Pour the soy sauce, vinegar and rice wine into the bowl, all over the fish
Sprinkle the other ingredients on and around the fish.
In this picture I cut the fish in half because otherwise it wouldn't fit.
And it's best to keep the head and tail on.
You can cut off the hard fin parts, but Chinese food is really about eating all of the fish.

Oh I also added fresh basil leaves--that's also a variation.
Instead you can also add red pepper flakes.

Put the bowl directly into the steamer.
Steam for 10 minutes. It may take longer, but check occasionally.
You can poke it with a chopstick to check. If you see the inside starting to flake, it is done. Really, it should look a little underdone.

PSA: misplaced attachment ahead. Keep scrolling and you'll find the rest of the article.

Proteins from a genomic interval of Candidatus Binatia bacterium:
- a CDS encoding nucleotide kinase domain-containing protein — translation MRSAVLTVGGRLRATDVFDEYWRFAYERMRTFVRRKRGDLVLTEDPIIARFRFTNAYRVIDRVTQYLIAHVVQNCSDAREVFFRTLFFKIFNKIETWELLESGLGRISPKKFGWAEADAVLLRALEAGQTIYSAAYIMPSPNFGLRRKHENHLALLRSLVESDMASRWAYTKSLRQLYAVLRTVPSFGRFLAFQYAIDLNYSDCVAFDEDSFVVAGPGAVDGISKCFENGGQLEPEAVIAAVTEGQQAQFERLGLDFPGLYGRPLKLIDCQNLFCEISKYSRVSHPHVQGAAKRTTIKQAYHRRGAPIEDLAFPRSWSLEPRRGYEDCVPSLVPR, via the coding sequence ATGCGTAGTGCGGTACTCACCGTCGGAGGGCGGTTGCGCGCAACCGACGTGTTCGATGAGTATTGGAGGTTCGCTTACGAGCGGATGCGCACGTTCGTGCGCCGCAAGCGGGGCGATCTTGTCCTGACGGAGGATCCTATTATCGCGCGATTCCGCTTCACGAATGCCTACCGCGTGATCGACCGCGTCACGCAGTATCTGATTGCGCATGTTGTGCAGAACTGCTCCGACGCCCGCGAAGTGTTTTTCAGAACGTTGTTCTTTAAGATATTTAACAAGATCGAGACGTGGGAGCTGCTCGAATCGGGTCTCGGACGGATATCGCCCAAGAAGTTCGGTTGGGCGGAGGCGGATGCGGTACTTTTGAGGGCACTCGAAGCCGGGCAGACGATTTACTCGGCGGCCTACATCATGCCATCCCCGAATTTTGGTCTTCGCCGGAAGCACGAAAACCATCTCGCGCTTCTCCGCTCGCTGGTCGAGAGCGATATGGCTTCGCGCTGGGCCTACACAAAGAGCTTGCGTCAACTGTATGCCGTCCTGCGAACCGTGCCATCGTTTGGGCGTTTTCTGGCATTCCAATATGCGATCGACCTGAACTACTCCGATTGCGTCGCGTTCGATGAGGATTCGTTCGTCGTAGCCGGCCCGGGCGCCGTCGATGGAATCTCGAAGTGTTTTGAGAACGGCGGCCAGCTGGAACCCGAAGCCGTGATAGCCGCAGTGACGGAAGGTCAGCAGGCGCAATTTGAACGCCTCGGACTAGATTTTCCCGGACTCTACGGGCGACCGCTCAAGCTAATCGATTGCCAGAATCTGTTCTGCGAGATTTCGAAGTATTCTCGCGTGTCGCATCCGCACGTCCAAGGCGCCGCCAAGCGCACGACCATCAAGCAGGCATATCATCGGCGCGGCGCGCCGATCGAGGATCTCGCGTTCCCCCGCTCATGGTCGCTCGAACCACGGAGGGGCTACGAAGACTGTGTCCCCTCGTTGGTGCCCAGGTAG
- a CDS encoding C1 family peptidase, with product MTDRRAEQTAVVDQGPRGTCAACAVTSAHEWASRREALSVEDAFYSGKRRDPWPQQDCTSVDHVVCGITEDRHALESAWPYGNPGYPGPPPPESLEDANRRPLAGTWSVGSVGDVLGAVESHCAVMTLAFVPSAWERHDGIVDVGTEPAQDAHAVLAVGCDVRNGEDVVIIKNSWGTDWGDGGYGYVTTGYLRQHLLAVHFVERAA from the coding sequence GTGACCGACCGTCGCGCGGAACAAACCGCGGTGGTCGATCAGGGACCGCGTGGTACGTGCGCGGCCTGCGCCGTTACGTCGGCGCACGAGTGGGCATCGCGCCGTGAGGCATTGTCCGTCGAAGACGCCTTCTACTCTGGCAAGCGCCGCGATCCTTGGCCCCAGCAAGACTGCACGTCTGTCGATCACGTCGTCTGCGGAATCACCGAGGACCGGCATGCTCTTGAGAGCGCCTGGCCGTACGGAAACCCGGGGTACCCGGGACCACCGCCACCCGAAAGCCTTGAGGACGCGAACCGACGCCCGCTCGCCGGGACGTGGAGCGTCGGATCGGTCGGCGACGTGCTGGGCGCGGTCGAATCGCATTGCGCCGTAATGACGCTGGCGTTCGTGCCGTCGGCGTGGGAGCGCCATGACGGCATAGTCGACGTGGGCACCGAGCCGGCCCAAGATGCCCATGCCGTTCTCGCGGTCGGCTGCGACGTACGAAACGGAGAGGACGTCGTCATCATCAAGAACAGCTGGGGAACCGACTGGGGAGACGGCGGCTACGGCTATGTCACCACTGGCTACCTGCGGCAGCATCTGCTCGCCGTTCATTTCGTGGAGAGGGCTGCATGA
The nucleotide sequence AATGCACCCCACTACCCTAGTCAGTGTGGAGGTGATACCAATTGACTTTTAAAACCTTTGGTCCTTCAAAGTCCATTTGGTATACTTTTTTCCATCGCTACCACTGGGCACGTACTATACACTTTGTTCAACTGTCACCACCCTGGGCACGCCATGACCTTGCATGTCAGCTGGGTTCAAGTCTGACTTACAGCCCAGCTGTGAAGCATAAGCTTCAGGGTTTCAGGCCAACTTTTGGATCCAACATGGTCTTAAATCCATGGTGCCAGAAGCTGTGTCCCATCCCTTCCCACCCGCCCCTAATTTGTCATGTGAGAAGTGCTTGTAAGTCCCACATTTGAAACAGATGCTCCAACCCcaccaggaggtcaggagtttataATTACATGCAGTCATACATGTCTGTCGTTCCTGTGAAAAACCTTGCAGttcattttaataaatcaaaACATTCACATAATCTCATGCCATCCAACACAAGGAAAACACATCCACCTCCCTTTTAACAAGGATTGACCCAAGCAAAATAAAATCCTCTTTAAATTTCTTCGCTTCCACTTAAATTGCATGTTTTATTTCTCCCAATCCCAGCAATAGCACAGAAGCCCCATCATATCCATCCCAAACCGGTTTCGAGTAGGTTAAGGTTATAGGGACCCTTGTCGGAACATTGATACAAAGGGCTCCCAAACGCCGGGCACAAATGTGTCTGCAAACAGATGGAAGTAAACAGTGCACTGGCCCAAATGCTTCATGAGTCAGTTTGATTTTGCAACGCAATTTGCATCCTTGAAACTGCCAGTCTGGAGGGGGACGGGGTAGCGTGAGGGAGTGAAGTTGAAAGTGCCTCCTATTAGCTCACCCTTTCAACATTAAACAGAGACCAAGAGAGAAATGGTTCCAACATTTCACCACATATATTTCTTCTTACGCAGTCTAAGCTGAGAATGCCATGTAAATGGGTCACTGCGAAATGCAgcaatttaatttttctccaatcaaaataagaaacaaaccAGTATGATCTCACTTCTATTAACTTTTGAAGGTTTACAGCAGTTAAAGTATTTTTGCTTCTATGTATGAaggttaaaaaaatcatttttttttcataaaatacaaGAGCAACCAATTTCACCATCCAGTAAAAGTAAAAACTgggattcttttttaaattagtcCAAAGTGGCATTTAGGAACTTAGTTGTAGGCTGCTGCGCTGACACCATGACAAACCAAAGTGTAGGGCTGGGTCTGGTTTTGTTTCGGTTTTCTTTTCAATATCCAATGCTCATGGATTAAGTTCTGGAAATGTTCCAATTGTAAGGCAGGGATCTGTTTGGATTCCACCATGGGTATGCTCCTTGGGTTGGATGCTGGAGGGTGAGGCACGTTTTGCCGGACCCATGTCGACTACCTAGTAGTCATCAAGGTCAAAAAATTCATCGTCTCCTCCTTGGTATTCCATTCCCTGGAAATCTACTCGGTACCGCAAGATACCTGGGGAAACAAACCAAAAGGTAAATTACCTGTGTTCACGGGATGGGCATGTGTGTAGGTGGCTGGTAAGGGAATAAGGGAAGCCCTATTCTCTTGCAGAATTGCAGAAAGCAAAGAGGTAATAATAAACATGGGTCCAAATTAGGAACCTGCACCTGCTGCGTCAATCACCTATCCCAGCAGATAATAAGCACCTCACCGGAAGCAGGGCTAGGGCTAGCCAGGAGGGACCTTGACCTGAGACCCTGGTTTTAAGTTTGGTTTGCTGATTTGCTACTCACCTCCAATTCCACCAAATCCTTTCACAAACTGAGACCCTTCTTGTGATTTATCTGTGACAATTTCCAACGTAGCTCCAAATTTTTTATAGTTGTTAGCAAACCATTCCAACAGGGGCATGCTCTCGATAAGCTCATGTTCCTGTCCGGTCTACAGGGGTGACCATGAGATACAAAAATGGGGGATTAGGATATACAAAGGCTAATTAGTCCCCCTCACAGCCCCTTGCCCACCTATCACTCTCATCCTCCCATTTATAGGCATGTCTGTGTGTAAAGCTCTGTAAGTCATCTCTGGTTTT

Tuesday, April 21, 2009

Slow cooked chicken thighs in soy sauce

This is a variation of the Chinese dish, 红烧肉 (soy sauce stewed meat?). Normally I've had it with small pieces of chicken or chunks of fatty pork. However, I also like to use this method to cook chicken thighs. I also decided to use the slow cooker (a new favorite) because how easy it is to just toss everything in and let it cook!
  • 4 chicken thighs
  • whole cloves of garlic, peeled
  • 3 slices of ginger (be conservative, the ginger tends to dominate the flavor)
  • fresh basil leaves
  • soy sauce (like I said in the previous post, I'm terrible at measurements. I just go by feel. So I'd say pour the soy sauce all over the chicken about an inch deep in the pot. I'll try to measure it out next time.)